After returning from two weeks in Wisconsin and one weekend in Pasadena for the Rose Bowl, Chris and I finally made it to the farmers' market last Saturday. It had been and continues to be very cold around here, including a nice crust of frost on our lawn on Monday morning, so I thought making something warm and comforting would be a good idea. And when I think warm and comforting in the winter, I think root vegetables.
Root vegetables tend to get a bad reputation for being bland, and I do not disagree, because it seems that a lot of recipes cook them in a way that would render them flavorless. However, when cooked and seasoned properly, as well as paired with the right ingredients in appropriate dishes, root vegetables can be pretty tasty.
This recipe is an adaptation from one my mom wanted to make when Chris and I were visiting over the holidays. We made lobster risotto instead. Not to say that the recipe didn't sound like a good idea, but upon reading it I knew there were some serious adjustments to be made (that and lobster risotto is just amazing). I read the recipe a few more times, thought about it, and figured that I was ready to make my version it this week.
While at the market, there was a wonderful supply of root vegetables. I picked up two big rutabagas, two beautifully round turnips, a bright bunch of carrots, and my new ingredient - celeriac. Also known as celery root, celeriac is not the root of the celery we are familiar with, but it is in the same family. I had never cooked with it before, and have to admit it looks really weird. It's bumpy, green, and hairy. It smells, however, like fresh celery, which I was really surprised about. I snagged a few parsnips (grown in the Sacramento region) from my local co-op and I was ready to take a crack at this recipe.
You will find this recipe to be time consuming in preparation, because you have to peel and chop a lot of root vegetables. In addition, the sauce reduction takes some time. That being said, I actually did this recipe in three parts, but I show in the recipe that you can also break it into two parts, or (of course), do it all at once.
A key to this recipe is the rosemary - do not be shy with it! And please, if you can get fresh rosemary, use it. I am fortunate enough to live in a climate where my rosemary plant thrives all year, so I was able to snip it right from my backyard. For recipes like this, where rosemary plays such a central role in each component, using fresh is so much better than using dried. So if you do have to buy it, get it from your co-op, buy organic if you can, and splurge a little. You'll probably end up using all of it!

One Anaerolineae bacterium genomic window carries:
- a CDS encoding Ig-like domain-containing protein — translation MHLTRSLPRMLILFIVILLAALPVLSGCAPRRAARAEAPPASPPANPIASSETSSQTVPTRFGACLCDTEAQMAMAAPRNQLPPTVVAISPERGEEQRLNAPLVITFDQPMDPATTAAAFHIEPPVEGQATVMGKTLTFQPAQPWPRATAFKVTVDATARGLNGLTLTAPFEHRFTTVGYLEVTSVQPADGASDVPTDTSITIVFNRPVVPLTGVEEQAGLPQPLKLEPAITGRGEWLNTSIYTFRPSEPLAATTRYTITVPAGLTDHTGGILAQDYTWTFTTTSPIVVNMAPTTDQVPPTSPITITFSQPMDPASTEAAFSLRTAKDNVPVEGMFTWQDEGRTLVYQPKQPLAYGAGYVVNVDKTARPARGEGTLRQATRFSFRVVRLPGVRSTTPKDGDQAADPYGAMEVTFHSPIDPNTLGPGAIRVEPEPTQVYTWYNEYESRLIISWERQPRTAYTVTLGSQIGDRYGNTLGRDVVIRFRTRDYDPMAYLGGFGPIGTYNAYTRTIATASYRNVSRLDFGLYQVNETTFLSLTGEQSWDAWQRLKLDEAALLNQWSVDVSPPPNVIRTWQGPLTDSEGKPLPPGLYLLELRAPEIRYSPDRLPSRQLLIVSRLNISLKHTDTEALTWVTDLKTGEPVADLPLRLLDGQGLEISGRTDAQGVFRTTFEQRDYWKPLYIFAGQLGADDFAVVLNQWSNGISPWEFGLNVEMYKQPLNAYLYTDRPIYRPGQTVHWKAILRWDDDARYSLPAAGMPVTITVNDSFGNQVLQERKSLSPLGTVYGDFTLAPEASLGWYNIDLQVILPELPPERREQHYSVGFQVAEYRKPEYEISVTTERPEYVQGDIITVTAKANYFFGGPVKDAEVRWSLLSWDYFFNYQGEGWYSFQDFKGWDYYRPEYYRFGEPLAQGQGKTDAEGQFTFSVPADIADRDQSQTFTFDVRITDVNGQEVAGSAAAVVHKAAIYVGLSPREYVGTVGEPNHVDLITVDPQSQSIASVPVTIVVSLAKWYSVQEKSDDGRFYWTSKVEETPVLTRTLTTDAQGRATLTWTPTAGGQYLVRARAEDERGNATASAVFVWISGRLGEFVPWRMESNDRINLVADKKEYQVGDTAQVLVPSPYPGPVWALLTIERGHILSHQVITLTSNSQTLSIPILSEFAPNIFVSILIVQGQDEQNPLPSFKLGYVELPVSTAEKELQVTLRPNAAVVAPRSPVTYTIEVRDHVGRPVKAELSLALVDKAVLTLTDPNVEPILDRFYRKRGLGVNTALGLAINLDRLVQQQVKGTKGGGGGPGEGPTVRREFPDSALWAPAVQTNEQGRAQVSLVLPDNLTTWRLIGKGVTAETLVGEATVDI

Enjoy and stay warm!
Roasted Root Vegetable Pie with Rosemary Biscuit Topping
2 very large carrots, peeled and cut into 1/2-inch pieces
1 large celery root (celeriac), peeled, cut into 1/2-inch pieces
2 large parsnips, peeled and cut into 1/2-inch pieces
1 large rutabaga, peeled, cut into 1/2-inch cubes
1 turnip, peeled, cut into 1/2-inch cubes
3 tbsp olive oil
3 tsp fresh rosemary, chopped
1 ounce dried porcini mushrooms, broken into 1/2-inch pieces, rinsed
3 tbsp unsalted butter
3 c chopped onions
4 large garlic cloves, chopped
2 tsp minced fresh rosemary
1/2 c all purpose flour
6 c vegetable broth
1/4 c non-fat milk
2 tbsp dry sherry (brandy or cognac is fine too)
2 1/4 c all-purpose flour
1 tbsp baking powder
4 tsp minced fresh rosemary
1 tsp salt
6 tbsp cold unsalted butter, diced
1 1/3 c low-fat or non-fat plain yogurt
Lightly butter a deep rectangular baking dish or cast iron braising pan. Set aside.
To make the filling, preheat the oven to 450 degrees F. Put all root vegetables in a large bowl and toss with olive oil, rosemary, salt, & fresh ground pepper. Roast vegetables for about 20 minutes or until fork tender, stirring around at least once during baking. When the veggies are done, cool slightly, then put in prepared pan. Reduce oven heat to 400 degrees F. Do ahead: chop the root vegetables and onion a day ahead. Refrigerate in a covered container until ready to use.
Meanwhile, melt butter in a large saucepan over medium heat. Add onions and saute, stirring occasionally, until soft and slightly browned, about 10 minutes. Add garlic and rosemary, saute for 2 minutes. Add the flour; stir for 1 minute. Gradually whisk in the broth, then the milk and sherry. Add the mushrooms. Cook until the sauce is thick and reduced to about 4 cups, whisking often, about 15 minutes. Pour the sauce over the prepared vegetables. Do ahead: can be made two days ahead; Cover with foil and chill.
To make the biscuit topping, place all dry ingredients in a small bowl. Using your fingers, work in the diced butter until the mixture resembles corse cornmeal. Add the yogurt, 1/3 cup at a time, mixing with a fork after each addition, until the dough is evenly moistened, adding more yogurt by tablespoonfuls if still dry.
Drop heaping tablespoonfuls of dough on top of the filling. Sprinkle with pepper. Bake uncovered for 30-40 minutes, or until toothpick inserted in the center of biscuit comes out clean. Let cool 15 minutes before serving.
Note: When reheating this dish later, I recommend reheating in a 350 degree F oven. Reheating in the microwave will make the biscuit topping mushy.